2010: I receive a hematoma and now 2 weeks of intense leg pain from a literal run-in with Santa’s sleigh.  We were at Vashon’s annual Christmas tree lighting ceremony.  They closed the main road through town, so Erin and the kids and I were meeting in town, but approaching from different directions (I was coming home from work on the ferry).  After stopping to chat with several people we know that I saw along the way (I love Vashon!), I finally spotted my family.  I eagerly walked towards them, planning on walking in front of Santa’s sleigh/platform that was preparing for the “parade.”  At this point, I must have been thinking one of three things:

1.  Vashon Santa’s sleigh was actually magical and pulled by reindeer, or

2.  Vashon somehow has a self-propelled float like those in the large national parades, or

3.  I am a total dumbass.

At my full speedwalker clip, I crash into the trailer hitch connecting the tractor to the Santa float.  Up until that point, I had not even noticed the tractor!  Sure, it was dark, but seriously, it’s a giant tractor.

I am recovering physically, but that it takes over 1500 words to describe my sordid history of injuries makes me wonder if my pride will ever recover.**

**Obviously put in for dramatic effect/sympathy collection…please ignore**

So the final list of things that have proven to injure me:

Skiing

Baseball

Football

Rugby

Roller Blading

Auto Repair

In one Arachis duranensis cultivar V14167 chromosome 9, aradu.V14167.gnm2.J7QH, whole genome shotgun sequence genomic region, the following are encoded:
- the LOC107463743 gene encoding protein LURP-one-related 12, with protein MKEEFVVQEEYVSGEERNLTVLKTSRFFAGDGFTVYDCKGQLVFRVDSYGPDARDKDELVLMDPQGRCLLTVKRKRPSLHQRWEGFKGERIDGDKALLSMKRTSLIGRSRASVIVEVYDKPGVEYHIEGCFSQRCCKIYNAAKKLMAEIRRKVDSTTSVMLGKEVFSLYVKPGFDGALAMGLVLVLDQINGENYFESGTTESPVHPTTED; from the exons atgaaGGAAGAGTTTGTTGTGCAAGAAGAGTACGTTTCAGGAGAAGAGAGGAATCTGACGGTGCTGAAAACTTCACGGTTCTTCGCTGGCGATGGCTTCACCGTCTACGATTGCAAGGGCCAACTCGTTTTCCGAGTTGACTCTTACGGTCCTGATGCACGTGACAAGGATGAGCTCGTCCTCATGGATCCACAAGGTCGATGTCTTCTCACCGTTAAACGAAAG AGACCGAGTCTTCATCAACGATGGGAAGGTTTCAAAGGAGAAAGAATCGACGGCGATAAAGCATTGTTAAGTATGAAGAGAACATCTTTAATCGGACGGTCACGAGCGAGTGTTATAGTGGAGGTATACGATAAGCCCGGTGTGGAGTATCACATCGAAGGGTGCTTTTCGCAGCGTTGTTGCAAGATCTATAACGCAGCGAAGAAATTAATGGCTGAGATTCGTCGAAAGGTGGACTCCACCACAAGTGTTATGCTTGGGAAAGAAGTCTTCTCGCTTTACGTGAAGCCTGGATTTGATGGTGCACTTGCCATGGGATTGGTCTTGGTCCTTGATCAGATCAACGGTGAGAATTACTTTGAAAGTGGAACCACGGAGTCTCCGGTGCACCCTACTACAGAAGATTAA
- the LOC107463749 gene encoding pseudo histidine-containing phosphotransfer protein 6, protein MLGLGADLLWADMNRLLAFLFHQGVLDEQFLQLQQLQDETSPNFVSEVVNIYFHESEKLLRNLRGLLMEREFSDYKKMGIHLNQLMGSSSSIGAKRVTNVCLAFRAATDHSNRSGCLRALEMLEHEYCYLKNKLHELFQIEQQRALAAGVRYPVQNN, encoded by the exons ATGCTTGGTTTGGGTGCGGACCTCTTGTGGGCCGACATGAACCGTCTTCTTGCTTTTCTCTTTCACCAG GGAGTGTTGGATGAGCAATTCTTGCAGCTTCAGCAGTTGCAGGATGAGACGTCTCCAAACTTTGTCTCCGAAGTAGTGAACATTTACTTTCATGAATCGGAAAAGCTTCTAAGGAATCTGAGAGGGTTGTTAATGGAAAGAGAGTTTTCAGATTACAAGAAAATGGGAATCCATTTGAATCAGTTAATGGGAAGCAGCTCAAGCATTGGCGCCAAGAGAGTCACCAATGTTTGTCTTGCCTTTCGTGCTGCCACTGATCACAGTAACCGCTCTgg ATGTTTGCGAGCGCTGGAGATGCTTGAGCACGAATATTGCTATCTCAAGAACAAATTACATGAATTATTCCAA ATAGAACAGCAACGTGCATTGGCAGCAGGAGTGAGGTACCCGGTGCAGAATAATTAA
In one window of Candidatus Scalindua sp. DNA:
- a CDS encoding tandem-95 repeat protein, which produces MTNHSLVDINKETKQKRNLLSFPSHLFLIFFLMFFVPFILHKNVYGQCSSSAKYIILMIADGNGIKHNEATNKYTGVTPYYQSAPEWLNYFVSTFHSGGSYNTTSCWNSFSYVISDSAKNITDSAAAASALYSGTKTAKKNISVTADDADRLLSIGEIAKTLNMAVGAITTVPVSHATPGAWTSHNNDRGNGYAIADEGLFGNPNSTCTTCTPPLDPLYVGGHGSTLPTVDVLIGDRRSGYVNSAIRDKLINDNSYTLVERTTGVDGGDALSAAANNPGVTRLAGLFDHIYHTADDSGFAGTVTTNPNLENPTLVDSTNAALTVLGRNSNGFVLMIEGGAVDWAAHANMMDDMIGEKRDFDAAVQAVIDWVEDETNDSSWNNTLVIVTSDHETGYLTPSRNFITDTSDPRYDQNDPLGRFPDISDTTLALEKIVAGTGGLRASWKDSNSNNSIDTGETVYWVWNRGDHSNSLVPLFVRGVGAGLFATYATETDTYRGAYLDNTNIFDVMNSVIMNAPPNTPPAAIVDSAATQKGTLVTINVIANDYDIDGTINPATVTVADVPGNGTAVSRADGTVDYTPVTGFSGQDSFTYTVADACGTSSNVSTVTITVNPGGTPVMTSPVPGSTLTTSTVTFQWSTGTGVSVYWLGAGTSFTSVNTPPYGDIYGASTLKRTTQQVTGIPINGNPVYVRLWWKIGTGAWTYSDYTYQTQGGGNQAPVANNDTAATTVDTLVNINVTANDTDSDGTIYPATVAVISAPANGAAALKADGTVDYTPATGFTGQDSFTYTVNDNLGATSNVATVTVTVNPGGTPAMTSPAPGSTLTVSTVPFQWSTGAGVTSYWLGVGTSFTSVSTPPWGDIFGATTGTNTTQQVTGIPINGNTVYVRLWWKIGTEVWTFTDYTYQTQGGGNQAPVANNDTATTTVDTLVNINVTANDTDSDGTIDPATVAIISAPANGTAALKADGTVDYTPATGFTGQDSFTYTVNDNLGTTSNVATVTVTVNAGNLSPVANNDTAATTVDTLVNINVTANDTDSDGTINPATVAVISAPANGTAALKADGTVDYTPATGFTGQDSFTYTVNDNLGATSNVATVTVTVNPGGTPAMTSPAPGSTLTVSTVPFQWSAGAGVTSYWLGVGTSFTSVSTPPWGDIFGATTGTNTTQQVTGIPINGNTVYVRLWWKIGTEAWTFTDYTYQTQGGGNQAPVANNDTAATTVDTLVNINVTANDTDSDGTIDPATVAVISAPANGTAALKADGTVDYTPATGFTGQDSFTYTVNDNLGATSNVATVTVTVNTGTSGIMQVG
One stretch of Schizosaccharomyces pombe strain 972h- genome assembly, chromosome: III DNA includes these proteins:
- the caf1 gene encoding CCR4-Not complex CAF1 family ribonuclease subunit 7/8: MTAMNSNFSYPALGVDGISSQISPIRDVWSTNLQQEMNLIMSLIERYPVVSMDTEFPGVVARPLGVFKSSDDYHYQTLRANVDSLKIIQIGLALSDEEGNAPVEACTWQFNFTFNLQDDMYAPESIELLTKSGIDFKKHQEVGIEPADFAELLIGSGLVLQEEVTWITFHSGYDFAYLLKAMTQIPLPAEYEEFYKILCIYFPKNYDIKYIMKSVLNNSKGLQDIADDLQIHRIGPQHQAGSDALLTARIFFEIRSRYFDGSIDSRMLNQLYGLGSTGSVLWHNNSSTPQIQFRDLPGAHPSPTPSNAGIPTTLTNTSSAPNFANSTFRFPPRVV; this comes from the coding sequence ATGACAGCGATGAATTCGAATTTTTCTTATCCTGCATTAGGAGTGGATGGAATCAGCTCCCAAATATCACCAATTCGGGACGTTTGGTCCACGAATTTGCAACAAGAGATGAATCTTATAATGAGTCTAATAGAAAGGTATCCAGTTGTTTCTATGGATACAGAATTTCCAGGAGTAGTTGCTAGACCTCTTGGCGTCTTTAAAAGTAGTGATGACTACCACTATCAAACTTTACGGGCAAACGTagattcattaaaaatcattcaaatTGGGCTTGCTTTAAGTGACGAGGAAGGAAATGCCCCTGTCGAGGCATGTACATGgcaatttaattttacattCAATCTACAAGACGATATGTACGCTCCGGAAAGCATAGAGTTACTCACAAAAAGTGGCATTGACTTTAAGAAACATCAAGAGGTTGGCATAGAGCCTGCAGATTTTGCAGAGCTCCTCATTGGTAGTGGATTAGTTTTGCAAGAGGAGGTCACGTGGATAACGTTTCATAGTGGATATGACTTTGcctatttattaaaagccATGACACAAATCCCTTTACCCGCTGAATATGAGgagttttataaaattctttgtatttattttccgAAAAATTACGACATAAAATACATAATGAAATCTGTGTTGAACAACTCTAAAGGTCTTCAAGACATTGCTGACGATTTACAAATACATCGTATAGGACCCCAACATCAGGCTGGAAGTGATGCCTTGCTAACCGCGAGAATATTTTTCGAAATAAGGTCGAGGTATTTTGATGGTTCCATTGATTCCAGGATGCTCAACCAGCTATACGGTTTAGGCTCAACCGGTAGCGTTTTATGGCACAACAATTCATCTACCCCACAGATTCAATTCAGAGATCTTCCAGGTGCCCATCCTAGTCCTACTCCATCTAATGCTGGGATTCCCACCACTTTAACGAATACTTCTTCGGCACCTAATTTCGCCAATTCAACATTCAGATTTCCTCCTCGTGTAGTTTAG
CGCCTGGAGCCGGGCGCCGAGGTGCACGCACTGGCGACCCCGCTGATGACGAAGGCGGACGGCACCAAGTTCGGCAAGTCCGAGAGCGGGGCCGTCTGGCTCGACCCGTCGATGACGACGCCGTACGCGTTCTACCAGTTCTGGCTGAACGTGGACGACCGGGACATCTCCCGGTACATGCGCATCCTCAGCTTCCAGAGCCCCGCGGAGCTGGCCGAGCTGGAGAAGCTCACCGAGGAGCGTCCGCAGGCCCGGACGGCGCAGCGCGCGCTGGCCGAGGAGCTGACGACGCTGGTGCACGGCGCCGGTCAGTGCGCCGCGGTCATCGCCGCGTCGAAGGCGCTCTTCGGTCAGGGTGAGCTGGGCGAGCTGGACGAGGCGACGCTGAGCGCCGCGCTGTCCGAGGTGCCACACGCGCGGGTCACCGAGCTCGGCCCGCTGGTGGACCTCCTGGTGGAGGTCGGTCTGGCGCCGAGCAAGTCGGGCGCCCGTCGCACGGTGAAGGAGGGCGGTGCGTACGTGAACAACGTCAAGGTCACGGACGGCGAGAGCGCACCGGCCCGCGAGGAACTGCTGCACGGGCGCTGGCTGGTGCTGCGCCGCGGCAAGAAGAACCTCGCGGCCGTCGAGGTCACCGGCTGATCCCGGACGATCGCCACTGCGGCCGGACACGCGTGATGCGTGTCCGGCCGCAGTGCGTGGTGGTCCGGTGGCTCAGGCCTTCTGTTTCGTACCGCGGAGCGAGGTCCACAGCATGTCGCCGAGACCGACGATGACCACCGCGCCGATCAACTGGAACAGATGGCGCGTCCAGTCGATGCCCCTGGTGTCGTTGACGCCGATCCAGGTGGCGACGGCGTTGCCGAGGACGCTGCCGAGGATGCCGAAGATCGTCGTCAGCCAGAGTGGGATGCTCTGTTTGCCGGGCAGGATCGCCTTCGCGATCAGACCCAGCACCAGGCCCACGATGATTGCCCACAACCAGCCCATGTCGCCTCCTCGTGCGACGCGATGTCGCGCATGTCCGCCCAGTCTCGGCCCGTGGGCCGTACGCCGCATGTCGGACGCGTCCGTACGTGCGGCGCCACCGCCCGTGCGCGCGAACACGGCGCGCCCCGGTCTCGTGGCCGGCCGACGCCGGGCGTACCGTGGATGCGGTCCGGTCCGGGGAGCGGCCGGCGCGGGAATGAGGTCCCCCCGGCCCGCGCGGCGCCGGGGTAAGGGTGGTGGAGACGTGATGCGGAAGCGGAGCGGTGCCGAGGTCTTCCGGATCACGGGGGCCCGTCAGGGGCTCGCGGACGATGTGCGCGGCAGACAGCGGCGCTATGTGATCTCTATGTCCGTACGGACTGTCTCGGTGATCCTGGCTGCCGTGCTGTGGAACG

Walking

Tetherball

Sledding

Frisbee

Celebrating Christmas

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5 responses to this post.

  1. Okay, I think I usually say “I don’t want to go to the hospital today,” not that you are NOT ALLOWED to try new sports. Try me some day when we don’t have the kids, kay? Then the trip to the hospital wouldn’t be the worst thing ever. : )

    Reply

  2. Posted by FatMan on December 14, 2010 at 12:00 pm

    In light of your history, DO NOT TRY outdoor Petanque! But I might send you an indoor Petanque game at some point.

    Reply

  3. Posted by Rod Blower on December 14, 2010 at 6:20 pm

    I really don’t think that you get your “Clumsiness” From My side. I have only busted my Jaw in two places, and broke 3 ribs while sking. I like it that you take risks and try new things. Also I thought that it would be better to set your leg then while you were laying there, then 18 hours later, when it was all swollen up. It would have hurt a lot more then.

    Reply

  4. Posted by Phyllis on December 15, 2010 at 12:36 am

    I personally am a) very glad we always had insurance while you were growing up; and b) very very glad I wasn’t there to see you get most of those injuries because I would likely have passed out, and there would be 2 people requiring assistance; and c) for the record, I don’t think clumsiness comes from my side either, which perhaps raises serious paternity questions…ha ha.

    Reply

  5. […] Posted January 19, 2011 by elkboy in Uncategorized. Leave a Comment So I was invited by a friend on the island to play disc golf this last weekend.  While technically not my first time playing disc golf, my ability to complete the round without hurting myself I think was worthy of attention given my sordid injury history. […]

    Reply